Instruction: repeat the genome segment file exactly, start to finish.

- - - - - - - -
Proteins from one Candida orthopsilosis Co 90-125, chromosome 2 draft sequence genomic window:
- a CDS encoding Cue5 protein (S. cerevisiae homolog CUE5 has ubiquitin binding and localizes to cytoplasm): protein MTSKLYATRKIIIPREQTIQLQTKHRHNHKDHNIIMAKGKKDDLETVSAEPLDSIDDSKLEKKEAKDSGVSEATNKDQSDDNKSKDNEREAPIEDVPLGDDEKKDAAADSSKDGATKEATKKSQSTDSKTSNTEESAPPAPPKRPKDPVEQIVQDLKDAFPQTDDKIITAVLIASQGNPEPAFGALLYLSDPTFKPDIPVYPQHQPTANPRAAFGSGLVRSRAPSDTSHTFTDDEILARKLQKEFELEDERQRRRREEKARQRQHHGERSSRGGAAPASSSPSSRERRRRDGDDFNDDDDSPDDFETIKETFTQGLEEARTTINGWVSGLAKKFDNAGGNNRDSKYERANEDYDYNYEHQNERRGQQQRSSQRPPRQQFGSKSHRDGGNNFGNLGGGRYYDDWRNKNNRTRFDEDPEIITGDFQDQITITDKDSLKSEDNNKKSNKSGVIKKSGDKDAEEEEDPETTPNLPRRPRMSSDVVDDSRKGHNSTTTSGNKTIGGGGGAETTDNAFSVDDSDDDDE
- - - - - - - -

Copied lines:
Proteins from one Candida orthopsilosis Co 90-125, chromosome 2 draft sequence genomic window:
- a CDS encoding Cue5 protein (S. cerevisiae homolog CUE5 has ubiquitin binding and localizes to cytoplasm): protein MTSKLYATRKIIIPREQTIQLQTKHRHNHKDHNIIMAKGKKDDLETVSAEPLDSIDDSKLEKKEAKDSGVSEATNKDQSDDNKSKDNEREAPIEDVPLGDDEKKDAAADSSKDGATKEATKKSQSTDSKTSNTEESAPPAPPKRPKDPVEQIVQDLKDAFPQTDDKIITAVLIASQGNPEPAFGALLYLSDPTFKPDIPVYPQHQPTANPRAAFGSGLVRSRAPSDTSHTFTDDEILARKLQKEFELEDERQRRRREEKARQRQHHGERSSRGGAAPASSSPSSRERRRRDGDDFNDDDDSPDDFETIKETFTQGLEEARTTINGWVSGLAKKFDNAGGNNRDSKYERANEDYDYNYEHQNERRGQQQRSSQRPPRQQFGSKSHRDGGNNFGNLGGGRYYDDWRNKNNRTRFDEDPEIITGDFQDQITITDKDSLKSEDNNKKSNKSGVIKKSGDKDAEEEEDPETTPNLPRRPRMSSDVVDDSRKGHNSTTTSGNKTIGGGGGAETTDNAFSVDDSDDDDE